How to Stop Someone Parking in Front of Your House

Being a car owner comes with the joys of parking. Whether it’s parking at the shops, on a busy street or outside your home, the rules and regulations aren’t always clear. So, we have put together our top tips on how to handle awkward parking situations and how to resolve the matter peacefully.

London, UK - 10 April, 2019 - A car driving through a London street lined with terraced houses and parked cars around Crouch End area

Do I own the space outside my home? 

Unfortunately, there is no law to say only you have the right to park outside your own home. As long as you are not breaking any laws in the Highway Code, car owners are free to park where they want.

There is no time limit on how long a car can park on the road as long as they are taxed, insured and not breaching any parking regulations. There is however one exception. If the vehicle is thought to have been abandoned, it can be reported to the police who will potentially remove it.

Abandoned Vehicles

According to the Met Police, an abandoned vehicle is one that has not moved or been attended to for a long period of time.

Signs a vehicle could be abandoned:

  • Broken windows or flat tyres
  • Significant damage
  • Missing number plates
  • Broken or loose ignition.

If you find an abandoned vehicle, you can report it here.

Residential Permits

Some areas in the UK have resident only permits to stop people who do not live on the street, parking there. Permits are most often found in busy cities, as it can be difficult for residents to park their vehicles. If you live on a busy road with no drive, it can be difficult to keep a parking space for yourself. It is illegal to create an obstruction in order to keep the space, for example placing cones.

Designated Parking Spaces

Designated parking spaces are commonly found at apartment complexes or on estates with limited parking. They are usually identified by a number. If someone has parked in your designated parking space without your permission, our best advice is to resolve the issue calmly. If you cannot speak to the driver, leave a polite note on the vehicle, asking them not to park there.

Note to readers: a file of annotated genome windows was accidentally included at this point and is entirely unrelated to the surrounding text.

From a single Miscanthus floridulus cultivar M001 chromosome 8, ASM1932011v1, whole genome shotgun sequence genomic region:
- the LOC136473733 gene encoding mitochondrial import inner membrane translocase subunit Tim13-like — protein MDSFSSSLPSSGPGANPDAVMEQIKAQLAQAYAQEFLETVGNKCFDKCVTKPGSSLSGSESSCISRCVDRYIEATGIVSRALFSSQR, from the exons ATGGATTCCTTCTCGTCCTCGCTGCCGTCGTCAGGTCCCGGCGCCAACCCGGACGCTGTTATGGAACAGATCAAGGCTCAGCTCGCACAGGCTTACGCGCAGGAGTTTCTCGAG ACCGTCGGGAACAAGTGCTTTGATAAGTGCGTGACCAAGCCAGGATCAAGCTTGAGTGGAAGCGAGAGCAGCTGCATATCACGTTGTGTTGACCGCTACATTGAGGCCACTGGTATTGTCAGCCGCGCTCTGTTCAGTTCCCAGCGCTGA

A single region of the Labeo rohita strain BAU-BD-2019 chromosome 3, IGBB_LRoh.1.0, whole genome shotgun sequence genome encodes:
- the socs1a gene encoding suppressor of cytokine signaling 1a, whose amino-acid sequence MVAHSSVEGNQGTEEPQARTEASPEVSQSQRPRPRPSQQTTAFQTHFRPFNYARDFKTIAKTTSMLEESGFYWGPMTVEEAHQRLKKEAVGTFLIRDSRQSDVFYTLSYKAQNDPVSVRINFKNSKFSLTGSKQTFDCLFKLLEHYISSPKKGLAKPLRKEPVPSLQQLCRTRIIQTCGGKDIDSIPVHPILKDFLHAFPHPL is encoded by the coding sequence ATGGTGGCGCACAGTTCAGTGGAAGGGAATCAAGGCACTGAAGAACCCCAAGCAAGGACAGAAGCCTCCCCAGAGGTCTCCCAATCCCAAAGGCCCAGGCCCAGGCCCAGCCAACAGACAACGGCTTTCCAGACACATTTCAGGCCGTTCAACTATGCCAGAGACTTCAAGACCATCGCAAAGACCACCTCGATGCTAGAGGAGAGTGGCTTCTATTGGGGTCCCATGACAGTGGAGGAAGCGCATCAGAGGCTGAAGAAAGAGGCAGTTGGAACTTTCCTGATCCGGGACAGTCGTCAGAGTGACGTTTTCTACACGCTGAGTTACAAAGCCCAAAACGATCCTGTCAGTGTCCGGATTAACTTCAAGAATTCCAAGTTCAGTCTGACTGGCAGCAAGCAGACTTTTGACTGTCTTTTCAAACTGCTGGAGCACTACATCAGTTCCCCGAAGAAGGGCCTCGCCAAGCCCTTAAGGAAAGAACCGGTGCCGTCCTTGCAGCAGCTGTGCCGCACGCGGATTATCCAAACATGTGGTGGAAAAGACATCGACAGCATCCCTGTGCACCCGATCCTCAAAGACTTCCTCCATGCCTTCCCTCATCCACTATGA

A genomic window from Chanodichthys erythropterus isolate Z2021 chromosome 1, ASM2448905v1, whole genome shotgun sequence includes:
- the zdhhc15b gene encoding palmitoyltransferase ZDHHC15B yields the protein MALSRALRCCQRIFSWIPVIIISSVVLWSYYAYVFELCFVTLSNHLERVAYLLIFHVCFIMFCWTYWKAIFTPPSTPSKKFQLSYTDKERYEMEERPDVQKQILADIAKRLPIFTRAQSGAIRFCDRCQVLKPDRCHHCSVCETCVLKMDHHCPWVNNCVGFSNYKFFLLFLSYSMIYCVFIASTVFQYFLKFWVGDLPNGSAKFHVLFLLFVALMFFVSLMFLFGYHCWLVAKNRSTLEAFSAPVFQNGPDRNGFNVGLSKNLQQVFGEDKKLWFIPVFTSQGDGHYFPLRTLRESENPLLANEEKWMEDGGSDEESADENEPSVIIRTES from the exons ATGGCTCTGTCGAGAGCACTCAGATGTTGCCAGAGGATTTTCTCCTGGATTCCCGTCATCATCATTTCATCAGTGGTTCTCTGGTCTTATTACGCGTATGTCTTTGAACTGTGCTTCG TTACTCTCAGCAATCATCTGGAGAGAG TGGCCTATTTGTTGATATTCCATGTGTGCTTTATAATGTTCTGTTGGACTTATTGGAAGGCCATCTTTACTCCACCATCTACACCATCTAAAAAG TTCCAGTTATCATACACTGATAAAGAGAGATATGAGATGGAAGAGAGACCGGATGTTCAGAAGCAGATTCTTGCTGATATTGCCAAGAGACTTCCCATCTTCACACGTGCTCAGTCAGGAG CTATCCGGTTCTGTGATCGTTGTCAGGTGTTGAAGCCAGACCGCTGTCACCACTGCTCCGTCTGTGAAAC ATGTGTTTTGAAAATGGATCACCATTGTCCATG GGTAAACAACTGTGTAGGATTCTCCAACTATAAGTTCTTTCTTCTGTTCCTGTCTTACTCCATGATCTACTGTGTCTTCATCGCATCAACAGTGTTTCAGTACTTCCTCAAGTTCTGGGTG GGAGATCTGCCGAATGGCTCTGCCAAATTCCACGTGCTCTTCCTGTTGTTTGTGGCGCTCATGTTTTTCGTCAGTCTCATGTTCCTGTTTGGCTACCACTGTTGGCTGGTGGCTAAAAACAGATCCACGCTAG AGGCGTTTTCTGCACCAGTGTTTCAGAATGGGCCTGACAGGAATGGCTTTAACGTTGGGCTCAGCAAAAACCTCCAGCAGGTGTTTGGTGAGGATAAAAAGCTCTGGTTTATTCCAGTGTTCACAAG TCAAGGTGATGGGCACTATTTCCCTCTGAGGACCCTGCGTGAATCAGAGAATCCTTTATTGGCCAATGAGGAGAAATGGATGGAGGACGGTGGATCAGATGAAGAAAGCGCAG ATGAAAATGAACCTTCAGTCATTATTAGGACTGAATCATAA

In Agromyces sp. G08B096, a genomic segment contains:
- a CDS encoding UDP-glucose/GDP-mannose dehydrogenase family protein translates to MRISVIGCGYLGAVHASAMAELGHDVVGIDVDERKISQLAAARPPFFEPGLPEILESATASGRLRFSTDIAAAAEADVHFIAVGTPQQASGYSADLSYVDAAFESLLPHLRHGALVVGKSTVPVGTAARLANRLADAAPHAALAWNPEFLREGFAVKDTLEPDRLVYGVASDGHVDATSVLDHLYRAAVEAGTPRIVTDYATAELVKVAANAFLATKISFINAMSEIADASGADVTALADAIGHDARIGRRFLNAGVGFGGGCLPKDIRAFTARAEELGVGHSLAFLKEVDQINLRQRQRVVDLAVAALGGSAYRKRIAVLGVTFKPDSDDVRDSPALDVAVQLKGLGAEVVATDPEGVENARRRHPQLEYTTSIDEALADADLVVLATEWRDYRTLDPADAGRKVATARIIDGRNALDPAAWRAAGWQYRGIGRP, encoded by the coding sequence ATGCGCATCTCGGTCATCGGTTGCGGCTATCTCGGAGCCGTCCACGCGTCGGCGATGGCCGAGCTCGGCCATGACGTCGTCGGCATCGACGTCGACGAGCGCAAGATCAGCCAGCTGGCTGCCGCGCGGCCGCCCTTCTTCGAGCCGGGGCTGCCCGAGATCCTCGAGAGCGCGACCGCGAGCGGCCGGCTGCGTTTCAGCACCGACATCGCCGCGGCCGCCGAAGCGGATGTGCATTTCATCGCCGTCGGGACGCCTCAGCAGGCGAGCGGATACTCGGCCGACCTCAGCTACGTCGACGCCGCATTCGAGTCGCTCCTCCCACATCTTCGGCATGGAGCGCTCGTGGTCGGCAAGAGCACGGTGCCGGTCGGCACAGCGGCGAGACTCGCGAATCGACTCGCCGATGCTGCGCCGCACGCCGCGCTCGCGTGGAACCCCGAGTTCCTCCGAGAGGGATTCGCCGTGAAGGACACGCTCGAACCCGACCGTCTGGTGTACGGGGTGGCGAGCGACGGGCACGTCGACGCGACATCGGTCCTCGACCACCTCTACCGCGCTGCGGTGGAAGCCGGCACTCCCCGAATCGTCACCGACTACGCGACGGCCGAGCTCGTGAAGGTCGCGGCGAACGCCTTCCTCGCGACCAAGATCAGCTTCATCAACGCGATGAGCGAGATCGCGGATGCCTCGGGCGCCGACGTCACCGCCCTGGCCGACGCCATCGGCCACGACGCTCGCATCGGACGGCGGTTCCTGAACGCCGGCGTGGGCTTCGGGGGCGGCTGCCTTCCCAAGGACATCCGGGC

What to do when someone blocks access to my home? 

Sadly, there is not much that can be done in the eyes of the law on this issue. However, if you have a dropped kerb outside your home, and someone parks there, they are breaching the Highway Code. The Highway Code states you should not park ‘where the kerb has been lowered to help wheelchair users and mobility vehicles’.

If someone has blocked access to your home with their vehicle, there are a couple of things you can do.

  • Write a polite note
    • If someone is parking outside your property on a regular basis, you should approach them in a calm and amicable manner. Explain the reasons why you need to park outside your home. If you cannot speak to them directly, leave a polite note on their vehicle, explaining why you do not want them to park in front of your house.
  • Contact the police
    • Police action can be taken if the vehicle is preventing you from getting off your own driveway. You can report this as anti-social behaviour to your local police force.

What to do if someone parks on your drive?

If you return home to unexpectedly find a stranger’s car on your driveway without your permission, they are trespassing. Unfortunately, trespassing is not a criminal offence, however, it is a civil matter, so you can contact the police. The police may not follow the report up as it is only a civil offence; however, they may send an officer to investigate. If it happens regularly with the same driver, you can seek advice from Citizens Advice, however, it’s worth talking calmly with the driver first.

Illegal Car Parking

If you find a vehicle that is parked:

  • Dangerously
  • Somewhere that would prevent emergency services from accessing.
  • On zig zag lines

You can report it to the police as anti-social behaviour.

  • Anywhere that would obstruct emergency services
  • On a pedestrian crossing
  • In a taxi bay, bus or tram stop
  • Over a dropped kerb
  • In spaces researched by Blue Badge holders (unless entitled to do so)

You can report this to your local council. 

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